James L. Shea, the chair of Venable LLP since 2006, will step down from the position in February, the firm announced Wednesday.
Shea, who will become chair emeritus Feb. 1, will be succeeded by Stuart P. Ingis, one of the leaders of the firm’s privacy and data security practice group.
Before serving as chair, Shea was Venable’s managing partner for 11 years. During his time as a leader at Venable, the firm saw growth in annual revenue from about $65 million to about $500 million, as well as an increase in its attorney roster from about 300 lawyers to around 650 today, he said.
“It’s a good time now because we are doing well and the foreseeable future looks good,” Shea said of the change in leadership. “It’s always better to make changes moving ahead, as opposed to trying to solve problems with changes.”
Ingis, who joined the firm in 2006 and has served as partner-in-charge of the firm’s Washington office, said he expects the measured growth he has seen during his first decade at the firm to continue under his tenure.
“We certainly are going to continue to evolve and change and grow just as we have,” Ingis said. “We’ve been very deliberate in our growth — we’re not trying to be in every city throughout the world. In today’s market, you don’t need to be. I think we will continue to grow, but it’ll be steady growth and smart growth. We will continue to look for the right opportunities for our partners, as well as listening to where our clients would like us to be.”
In the “relatively near term,” Shea added that it would be reasonable to expect the firm to grow to include 700 or 800 lawyers. At that level of growth, he said, the firm would not yet encounter problems that plague larger firms, such as conflicts or difficulty maintaining a coherent culture.
From a law firm leader’s perspective, Shea said the biggest challenge in leading the firm involves the need to adapt quickly to changes.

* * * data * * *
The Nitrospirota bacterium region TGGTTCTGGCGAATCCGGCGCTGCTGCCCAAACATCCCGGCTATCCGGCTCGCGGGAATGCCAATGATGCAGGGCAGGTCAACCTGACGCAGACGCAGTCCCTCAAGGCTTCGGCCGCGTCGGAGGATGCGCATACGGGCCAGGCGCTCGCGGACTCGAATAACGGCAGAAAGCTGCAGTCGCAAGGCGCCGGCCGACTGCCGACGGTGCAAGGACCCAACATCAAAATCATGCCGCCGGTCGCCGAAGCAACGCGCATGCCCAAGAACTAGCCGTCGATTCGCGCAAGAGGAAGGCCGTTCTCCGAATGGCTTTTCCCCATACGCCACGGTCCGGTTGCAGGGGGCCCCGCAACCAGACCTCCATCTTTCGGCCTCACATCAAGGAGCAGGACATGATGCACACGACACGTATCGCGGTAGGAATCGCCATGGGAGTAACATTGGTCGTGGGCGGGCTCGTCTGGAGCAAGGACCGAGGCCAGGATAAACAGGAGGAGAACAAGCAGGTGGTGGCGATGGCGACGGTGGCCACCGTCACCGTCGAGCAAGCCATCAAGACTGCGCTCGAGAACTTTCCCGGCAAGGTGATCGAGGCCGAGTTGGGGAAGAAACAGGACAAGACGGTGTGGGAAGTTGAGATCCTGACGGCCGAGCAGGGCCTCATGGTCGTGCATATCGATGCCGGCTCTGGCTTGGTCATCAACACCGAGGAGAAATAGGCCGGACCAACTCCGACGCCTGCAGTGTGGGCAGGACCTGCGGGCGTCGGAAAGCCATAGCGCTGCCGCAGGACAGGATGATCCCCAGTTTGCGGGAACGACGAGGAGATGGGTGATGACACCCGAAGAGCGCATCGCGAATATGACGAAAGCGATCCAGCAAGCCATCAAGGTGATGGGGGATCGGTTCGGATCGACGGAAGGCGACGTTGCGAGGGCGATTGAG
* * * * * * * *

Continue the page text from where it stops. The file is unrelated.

“The world, including the legal profession — maybe even particularly the legal profession — is changing rapidly, and the pace of change is accelerating,” Shea said. “The biggest challenge is to be ready for the unexpected. When you know what the problems are going to be, they’re much easier to solve than the ones you can’t foresee, and you usually can’t foresee the toughest ones.”
Ingis, who represents companies in the media, communications, information services, advertising and retail industries before Congress, the Federal Trade Commission and other federal and state agencies, said the firm will play a central role in many of those changes.
“As the world is changing, be it hospitality, be it entertainment, all this revolution going on with the Internet and technology — we’re in the center of a lot of those developments from a legal and policy perspective, and I expect that to continue,” he said.
Ingis will continue to practice while serving as chair and will still be based out of the firm’s Washington office, although both his own law practice and his duties as chair will require frequent travel to Venable’s other offices, he said. The firm has nine offices across the country, including New York and Los Angeles.
But both Shea and Ingis emphasized that the change in leadership does not mean the firm is turning away from its roots in Baltimore.
“We will continue to really be the leading and largest firm in Maryland and in Baltimore,” Ingis said. “We fully intend to continue that 100 years of strength in legal services. Many of our lawyers are pillars of the community there, and that’s going to continue. …I’m looking forward to being a good caretaker and working more closely with a broader set of partners to continue our long history of success and participation in the communities where we work.”